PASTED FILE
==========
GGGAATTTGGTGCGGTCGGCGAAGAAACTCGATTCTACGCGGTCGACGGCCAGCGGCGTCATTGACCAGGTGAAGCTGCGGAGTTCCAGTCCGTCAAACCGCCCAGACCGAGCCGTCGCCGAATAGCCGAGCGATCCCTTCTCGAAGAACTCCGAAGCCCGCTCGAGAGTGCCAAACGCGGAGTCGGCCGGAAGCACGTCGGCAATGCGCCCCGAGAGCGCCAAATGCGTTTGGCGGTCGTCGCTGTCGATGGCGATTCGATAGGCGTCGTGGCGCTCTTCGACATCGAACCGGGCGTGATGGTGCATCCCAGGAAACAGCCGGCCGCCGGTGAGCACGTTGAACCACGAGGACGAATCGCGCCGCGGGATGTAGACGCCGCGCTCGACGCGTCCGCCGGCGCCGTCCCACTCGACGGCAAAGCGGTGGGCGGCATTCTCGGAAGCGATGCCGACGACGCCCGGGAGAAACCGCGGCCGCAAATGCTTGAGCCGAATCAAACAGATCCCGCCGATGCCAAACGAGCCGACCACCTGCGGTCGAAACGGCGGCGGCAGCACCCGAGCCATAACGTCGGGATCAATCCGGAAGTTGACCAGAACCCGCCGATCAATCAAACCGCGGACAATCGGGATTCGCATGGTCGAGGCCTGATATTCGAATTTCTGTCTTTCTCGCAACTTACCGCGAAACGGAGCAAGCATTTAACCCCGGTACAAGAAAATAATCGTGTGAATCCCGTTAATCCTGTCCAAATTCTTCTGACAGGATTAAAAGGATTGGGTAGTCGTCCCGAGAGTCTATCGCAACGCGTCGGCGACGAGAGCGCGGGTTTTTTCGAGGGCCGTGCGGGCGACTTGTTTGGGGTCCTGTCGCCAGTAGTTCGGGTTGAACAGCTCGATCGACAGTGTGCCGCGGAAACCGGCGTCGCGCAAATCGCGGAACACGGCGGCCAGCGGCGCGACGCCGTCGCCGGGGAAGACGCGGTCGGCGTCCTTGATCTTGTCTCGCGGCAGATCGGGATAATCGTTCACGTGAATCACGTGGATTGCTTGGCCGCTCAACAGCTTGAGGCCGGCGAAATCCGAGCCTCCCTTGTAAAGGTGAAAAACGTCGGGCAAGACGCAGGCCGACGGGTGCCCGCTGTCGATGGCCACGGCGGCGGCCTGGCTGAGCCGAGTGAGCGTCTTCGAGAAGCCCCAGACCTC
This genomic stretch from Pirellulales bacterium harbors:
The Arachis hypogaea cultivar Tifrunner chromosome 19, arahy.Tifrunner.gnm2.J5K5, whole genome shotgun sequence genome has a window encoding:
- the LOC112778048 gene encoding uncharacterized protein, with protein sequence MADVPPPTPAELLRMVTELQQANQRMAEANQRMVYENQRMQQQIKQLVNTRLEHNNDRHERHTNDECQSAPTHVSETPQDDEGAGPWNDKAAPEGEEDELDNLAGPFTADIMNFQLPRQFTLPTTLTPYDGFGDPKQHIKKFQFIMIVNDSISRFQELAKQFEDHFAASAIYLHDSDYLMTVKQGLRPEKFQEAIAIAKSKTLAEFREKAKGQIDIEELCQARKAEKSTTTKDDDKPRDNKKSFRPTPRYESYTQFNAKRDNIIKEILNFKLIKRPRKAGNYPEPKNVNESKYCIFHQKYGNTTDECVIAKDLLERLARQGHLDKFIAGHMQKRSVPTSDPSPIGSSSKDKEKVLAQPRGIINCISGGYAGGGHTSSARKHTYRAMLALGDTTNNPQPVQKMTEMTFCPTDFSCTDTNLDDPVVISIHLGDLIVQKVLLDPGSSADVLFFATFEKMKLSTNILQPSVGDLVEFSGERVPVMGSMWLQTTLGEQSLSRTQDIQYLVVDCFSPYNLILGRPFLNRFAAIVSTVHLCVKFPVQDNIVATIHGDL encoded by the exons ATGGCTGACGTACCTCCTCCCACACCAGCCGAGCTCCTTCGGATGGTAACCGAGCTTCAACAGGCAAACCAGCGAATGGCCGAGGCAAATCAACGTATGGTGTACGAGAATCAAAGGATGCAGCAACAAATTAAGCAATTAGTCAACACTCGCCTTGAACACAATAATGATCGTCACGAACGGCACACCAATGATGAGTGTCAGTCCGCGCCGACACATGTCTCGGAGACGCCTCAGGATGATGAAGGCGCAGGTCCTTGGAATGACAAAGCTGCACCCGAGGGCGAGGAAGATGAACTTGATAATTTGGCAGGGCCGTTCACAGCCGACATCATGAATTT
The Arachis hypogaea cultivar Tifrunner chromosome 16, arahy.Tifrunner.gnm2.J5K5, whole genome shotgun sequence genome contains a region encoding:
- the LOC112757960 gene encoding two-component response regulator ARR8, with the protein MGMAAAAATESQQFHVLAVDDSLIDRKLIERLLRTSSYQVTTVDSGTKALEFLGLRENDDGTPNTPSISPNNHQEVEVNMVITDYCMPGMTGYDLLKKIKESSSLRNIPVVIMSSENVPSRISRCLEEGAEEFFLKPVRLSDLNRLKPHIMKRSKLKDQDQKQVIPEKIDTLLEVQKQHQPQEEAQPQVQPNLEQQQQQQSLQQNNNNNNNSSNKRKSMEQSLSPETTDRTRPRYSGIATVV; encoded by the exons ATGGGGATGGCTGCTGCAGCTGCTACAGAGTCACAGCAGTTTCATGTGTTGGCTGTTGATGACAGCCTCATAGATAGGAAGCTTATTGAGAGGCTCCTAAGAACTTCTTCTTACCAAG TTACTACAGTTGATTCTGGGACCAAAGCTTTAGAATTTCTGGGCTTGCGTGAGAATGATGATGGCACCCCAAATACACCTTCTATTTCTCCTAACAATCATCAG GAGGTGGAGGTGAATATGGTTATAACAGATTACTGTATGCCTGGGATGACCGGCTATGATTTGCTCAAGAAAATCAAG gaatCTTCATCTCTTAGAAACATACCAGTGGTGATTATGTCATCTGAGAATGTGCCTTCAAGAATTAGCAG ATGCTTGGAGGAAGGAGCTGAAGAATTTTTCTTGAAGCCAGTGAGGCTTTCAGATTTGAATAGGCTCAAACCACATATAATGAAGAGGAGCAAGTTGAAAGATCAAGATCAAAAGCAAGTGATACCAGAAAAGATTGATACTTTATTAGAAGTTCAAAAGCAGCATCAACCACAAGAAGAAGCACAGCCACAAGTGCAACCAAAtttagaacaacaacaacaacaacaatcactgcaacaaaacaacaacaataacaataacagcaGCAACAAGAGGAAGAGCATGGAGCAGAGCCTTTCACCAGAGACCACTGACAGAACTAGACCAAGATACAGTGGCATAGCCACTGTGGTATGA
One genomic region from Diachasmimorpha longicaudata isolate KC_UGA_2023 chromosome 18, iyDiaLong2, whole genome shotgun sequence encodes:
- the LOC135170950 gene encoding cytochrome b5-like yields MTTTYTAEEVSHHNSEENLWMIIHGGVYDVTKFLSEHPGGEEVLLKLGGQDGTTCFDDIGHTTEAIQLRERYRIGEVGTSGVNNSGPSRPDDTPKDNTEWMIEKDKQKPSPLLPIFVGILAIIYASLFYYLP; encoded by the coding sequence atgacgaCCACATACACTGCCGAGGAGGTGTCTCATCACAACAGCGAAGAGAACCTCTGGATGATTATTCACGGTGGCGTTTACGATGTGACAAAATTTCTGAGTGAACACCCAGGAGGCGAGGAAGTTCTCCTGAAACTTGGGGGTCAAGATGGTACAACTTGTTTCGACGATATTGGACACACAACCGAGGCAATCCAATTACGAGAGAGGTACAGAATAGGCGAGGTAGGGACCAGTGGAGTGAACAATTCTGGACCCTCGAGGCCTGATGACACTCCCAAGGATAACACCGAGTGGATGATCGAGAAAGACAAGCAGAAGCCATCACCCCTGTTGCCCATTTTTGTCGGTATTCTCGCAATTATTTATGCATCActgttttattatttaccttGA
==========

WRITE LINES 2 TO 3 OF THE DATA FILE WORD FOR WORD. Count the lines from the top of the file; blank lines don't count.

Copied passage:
This genomic stretch from Pirellulales bacterium harbors:
The Arachis hypogaea cultivar Tifrunner chromosome 19, arahy.Tifrunner.gnm2.J5K5, whole genome shotgun sequence genome has a window encoding: